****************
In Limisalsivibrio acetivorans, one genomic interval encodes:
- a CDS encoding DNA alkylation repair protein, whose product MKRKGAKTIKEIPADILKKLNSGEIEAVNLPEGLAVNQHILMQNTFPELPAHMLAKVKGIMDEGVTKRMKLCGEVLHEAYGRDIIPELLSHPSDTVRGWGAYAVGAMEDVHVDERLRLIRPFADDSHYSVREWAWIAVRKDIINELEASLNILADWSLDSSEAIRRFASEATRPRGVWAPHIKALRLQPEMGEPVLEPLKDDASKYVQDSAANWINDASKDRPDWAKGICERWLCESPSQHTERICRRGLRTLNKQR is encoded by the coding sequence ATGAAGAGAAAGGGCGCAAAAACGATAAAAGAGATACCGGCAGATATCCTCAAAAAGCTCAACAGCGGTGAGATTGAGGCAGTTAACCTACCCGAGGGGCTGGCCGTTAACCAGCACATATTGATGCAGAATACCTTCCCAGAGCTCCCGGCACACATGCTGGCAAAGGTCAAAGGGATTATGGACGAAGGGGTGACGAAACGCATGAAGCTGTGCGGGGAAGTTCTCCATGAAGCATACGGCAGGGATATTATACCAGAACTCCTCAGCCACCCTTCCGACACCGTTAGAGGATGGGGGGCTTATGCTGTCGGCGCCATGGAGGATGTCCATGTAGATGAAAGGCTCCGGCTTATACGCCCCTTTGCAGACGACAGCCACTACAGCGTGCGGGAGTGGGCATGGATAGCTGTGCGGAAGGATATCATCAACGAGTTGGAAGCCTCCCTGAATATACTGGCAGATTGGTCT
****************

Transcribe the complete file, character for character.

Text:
In Limisalsivibrio acetivorans, one genomic interval encodes:
- a CDS encoding DNA alkylation repair protein, whose product MKRKGAKTIKEIPADILKKLNSGEIEAVNLPEGLAVNQHILMQNTFPELPAHMLAKVKGIMDEGVTKRMKLCGEVLHEAYGRDIIPELLSHPSDTVRGWGAYAVGAMEDVHVDERLRLIRPFADDSHYSVREWAWIAVRKDIINELEASLNILADWSLDSSEAIRRFASEATRPRGVWAPHIKALRLQPEMGEPVLEPLKDDASKYVQDSAANWINDASKDRPDWAKGICERWLCESPSQHTERICRRGLRTLNKQR is encoded by the coding sequence ATGAAGAGAAAGGGCGCAAAAACGATAAAAGAGATACCGGCAGATATCCTCAAAAAGCTCAACAGCGGTGAGATTGAGGCAGTTAACCTACCCGAGGGGCTGGCCGTTAACCAGCACATATTGATGCAGAATACCTTCCCAGAGCTCCCGGCACACATGCTGGCAAAGGTCAAAGGGATTATGGACGAAGGGGTGACGAAACGCATGAAGCTGTGCGGGGAAGTTCTCCATGAAGCATACGGCAGGGATATTATACCAGAACTCCTCAGCCACCCTTCCGACACCGTTAGAGGATGGGGGGCTTATGCTGTCGGCGCCATGGAGGATGTCCATGTAGATGAAAGGCTCCGGCTTATACGCCCCTTTGCAGACGACAGCCACTACAGCGTGCGGGAGTGGGCATGGATAGCTGTGCGGAAGGATATCATCAACGAGTTGGAAGCCTCCCTGAATATACTGGCAGATTGGTCT